I’m on my third basket of goodies harvested from the garden plot and it all looks amazing. The zukes have gone wild and so has the crookneck and green beans. Take a look:
That large thingy is a sweet meat squash and I picked it because the plant is dying. There are several people that are having a lot of trouble with their squash plants and we don’t know why. I have two sweet meats planted and one of them is already done it seems, so I’ll keep the fruit for a while to see if it will ripen any more..? And then I’ll just dive in and cook it I suppose. It’s a winter squash and so I’m confused about the July harvest! And I expected a lot more than just two per plant. (I’ll just have to do more research to see what I did wrong.) Since this is my first time growing it (and eating it too) I’ll be safe and stick with a pie recipe, and there is a fabulous recipe I found that is almost identical to pumpkin pie. I’ll post it of course…
The cantaloupe are doing great! This sis has them growing up and over a couple of tomato cages (laying down) and that gives them enough room to grow. We must have about 12 already, I can’t wait!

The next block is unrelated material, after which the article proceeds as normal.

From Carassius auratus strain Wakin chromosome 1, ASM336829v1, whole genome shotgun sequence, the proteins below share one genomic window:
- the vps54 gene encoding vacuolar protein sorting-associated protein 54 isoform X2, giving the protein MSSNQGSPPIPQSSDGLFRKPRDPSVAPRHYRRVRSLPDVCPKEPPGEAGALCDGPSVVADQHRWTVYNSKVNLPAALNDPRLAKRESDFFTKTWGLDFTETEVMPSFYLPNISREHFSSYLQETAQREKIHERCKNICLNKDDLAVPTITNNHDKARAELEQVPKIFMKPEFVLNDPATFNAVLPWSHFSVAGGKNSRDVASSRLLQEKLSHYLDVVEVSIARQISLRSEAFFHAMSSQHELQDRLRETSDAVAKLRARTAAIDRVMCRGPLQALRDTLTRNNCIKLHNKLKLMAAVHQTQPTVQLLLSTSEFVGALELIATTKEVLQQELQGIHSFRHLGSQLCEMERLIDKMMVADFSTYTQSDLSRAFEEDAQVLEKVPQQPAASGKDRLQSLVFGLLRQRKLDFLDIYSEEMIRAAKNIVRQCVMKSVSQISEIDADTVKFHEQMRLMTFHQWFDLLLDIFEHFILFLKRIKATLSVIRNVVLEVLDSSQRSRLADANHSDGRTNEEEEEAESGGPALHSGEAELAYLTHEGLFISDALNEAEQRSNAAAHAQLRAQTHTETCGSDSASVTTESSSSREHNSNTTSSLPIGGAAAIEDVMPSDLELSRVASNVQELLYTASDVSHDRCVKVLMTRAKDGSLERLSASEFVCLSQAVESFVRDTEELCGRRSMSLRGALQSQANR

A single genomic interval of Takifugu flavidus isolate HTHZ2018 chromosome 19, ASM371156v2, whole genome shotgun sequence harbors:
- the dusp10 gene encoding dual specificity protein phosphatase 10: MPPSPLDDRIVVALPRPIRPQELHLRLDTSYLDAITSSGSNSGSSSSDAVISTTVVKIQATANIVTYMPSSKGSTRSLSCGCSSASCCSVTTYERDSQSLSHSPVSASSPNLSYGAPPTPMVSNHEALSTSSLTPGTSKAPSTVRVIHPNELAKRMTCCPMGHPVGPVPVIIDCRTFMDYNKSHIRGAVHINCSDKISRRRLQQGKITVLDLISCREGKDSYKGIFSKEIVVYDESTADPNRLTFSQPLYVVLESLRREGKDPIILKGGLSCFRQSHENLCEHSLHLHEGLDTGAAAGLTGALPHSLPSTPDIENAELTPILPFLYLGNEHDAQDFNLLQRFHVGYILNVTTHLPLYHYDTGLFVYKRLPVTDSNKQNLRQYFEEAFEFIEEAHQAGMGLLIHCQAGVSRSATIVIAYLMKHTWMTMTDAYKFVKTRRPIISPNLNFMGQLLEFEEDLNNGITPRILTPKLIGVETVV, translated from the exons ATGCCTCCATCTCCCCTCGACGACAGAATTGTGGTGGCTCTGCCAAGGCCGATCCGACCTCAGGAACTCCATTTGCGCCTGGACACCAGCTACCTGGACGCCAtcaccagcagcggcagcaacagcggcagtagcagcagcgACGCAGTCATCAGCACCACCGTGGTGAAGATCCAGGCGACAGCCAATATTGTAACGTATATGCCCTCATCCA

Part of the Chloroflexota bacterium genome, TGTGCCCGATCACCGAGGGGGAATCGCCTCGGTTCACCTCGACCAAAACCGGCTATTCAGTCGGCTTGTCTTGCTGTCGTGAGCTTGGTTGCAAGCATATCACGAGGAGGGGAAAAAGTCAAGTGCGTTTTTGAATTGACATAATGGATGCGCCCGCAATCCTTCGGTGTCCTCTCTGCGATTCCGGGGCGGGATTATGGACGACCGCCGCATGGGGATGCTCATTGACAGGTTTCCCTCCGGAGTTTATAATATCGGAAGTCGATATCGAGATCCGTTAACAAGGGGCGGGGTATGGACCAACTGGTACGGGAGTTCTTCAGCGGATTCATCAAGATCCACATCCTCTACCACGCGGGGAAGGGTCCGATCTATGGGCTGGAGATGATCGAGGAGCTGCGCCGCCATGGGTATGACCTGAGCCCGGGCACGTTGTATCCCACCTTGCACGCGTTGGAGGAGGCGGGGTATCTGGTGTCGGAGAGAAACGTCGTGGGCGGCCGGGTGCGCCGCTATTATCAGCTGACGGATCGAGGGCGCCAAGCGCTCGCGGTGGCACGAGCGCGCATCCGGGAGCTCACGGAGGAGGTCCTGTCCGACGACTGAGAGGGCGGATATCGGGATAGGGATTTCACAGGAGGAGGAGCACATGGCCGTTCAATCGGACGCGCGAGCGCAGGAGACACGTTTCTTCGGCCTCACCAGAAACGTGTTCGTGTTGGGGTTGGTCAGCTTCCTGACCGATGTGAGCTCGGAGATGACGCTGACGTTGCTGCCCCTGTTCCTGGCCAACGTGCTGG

The tags I put on the tomatoes (when the plants were small) were somehow washed clean and now I don’t know which is which. Wow. There is a first time for everything I suppose. It’s one of those things that could be a source of amusement for years to come. So this could be Roma or Amish Paste tomatoes. Either way, I see a can of pasta sauce in the future!
I started a white pumpkin from seed (thanks to a generous garden neighbor) and I think I’ll dig it up and take it home with me since it needs a lot of room and the sis wants to plant flowers in the last empty box anyway… so we can all be happy. I can always feed the pumpkins to my chickens (hoping to get some really soon). And I can make more pie. Yum.
And finally, I dried out the last of our peas and now I’m eagerly waiting to start them for the fall. There are several varieties in the bag, but I love to mix and match peas and green beans too. It’s all good.
Until the next harvest, see ya!